>> Sunday, June 16, 2013
I've been thoroughly enjoying my second day of completely geeking out at The Endocrine Society meeting in San Francisco! I've been attending session after session until it feels like my head is going to explode (and loving every minute!). As always at this conference, my head is swimming with new ideas, new research findings, and as always, important clinical pearls.
One of the most interesting talks I went to today was about the link between obstructive sleep apnea (OSA) and low testosterone levels in men, given by Dr Gary Wittert from Australia. We know that men with OSA are at risk of having low testosterone, and Dr Wittert helped to clarify this relationship for us.
The summary of Dr Wittert's presentation is that the common link here seems to boil down to obesity. We know that both sleep apnea and obesity are associated with low testosterone levels, and when you pick apart the data, obesity appears to stand alone as a risk factor for low testosterone. In other words, sleep apnea itself is not a risk for low testosterone levels - the risk is mediated by obesity. We often see low testosterone levels in men with obesity - while there are many possible causes that need to be checked for, we often end up with the finding that the pituitary's control of testosterone seems to be relatively suppressed in obesity, for reasons that remain somewhat unclear.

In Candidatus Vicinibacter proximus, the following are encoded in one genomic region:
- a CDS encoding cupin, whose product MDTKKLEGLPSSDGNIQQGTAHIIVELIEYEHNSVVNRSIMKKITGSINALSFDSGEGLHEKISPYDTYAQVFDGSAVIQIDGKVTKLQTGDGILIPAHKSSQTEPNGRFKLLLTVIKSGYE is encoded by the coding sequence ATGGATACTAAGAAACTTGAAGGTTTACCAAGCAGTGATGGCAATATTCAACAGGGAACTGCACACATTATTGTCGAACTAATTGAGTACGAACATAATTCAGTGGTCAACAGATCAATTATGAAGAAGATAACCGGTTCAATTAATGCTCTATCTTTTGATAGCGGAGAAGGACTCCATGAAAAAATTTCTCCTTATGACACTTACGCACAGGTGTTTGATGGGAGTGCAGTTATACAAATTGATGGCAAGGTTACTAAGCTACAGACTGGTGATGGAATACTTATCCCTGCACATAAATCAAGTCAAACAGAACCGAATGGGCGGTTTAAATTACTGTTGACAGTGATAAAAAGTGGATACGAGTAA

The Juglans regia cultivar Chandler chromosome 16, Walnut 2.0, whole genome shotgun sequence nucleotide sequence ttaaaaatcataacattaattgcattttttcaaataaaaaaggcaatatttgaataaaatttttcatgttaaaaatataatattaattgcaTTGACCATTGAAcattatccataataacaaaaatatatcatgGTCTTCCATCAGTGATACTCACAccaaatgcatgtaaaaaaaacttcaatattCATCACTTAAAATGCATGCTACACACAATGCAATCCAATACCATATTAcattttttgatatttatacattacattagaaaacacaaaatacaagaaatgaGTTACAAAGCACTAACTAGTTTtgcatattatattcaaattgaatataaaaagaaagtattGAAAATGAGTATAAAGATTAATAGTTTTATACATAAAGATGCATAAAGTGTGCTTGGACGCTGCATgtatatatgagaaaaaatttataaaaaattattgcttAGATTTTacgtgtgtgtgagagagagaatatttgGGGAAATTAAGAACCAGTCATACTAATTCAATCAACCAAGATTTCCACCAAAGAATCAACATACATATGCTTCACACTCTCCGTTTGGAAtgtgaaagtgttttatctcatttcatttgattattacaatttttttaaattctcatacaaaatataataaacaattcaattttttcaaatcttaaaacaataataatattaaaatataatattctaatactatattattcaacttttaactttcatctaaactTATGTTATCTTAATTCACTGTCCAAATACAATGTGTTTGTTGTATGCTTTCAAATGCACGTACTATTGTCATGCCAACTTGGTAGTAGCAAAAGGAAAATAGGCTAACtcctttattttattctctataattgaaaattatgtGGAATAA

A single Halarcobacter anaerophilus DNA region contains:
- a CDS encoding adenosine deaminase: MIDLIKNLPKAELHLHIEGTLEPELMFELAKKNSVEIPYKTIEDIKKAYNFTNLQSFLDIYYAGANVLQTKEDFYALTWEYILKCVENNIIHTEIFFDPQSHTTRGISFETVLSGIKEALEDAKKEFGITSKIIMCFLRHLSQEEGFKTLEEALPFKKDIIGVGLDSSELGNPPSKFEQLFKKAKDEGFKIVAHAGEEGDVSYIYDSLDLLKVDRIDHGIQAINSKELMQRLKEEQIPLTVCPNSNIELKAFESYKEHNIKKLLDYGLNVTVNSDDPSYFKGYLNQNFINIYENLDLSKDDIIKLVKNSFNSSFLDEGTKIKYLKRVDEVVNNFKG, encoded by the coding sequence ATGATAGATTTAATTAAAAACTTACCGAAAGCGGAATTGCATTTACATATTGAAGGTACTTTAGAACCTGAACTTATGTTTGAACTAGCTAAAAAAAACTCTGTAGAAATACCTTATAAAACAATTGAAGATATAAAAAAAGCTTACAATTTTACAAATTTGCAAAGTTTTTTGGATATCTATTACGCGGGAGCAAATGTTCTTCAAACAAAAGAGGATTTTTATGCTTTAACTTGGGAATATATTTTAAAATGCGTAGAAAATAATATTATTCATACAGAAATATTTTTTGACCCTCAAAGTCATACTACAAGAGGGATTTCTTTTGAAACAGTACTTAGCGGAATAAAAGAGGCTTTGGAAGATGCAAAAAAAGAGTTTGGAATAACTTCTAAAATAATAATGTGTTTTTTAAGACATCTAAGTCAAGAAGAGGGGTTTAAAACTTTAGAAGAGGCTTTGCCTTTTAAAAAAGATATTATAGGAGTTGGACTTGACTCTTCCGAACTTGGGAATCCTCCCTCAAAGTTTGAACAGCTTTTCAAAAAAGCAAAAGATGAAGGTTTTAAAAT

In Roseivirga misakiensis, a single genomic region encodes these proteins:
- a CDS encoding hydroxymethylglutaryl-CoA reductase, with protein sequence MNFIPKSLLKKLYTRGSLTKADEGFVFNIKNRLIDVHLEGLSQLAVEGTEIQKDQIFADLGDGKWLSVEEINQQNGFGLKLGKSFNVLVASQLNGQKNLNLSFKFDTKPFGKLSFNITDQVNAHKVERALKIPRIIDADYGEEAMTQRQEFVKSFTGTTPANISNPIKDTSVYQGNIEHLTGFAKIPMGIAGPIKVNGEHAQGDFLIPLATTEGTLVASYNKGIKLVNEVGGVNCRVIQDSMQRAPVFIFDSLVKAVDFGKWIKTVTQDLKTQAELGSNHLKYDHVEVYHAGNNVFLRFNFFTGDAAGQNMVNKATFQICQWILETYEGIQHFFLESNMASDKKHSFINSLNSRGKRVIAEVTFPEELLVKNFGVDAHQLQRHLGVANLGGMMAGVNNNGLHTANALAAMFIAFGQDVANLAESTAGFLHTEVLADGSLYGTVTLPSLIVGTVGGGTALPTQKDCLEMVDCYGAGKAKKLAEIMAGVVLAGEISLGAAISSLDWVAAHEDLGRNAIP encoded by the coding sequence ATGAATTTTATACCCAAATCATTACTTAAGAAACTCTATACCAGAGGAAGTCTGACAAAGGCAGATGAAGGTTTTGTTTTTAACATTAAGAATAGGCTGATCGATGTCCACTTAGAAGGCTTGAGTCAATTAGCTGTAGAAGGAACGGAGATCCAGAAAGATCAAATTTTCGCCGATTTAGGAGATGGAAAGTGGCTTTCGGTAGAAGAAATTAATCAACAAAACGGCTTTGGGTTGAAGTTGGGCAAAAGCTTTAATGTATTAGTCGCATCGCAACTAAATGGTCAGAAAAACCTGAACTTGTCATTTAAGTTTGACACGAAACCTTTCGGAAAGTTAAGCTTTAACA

Dr Wittert described that when you treat a patient who has sleep apnea with a CPAP machine, use of the CPAP in and of itself does not result in improved testosterone levels. However, weight loss in the patient with obesity and low testosterone does clearly improve testosterone levels (and improves sleep apnea as well). By the way, untreated sleep apnea can be a barrier to effective weight loss, so CPAP may well be needed to start the cycle of weight loss, thereby improving the sleep apnea and, by virtue of the weight loss, helping to normalize the testosterone levels.
So, the bottom line here is that weight loss is the important key to treatment in the man who has sleep apnea and low testosterone levels, as that weight loss can improve both conditions.
You can read about whether you are at risk of obstructive sleep apnea here.
Dr Sue Pedersen www.drsue.ca © 2013
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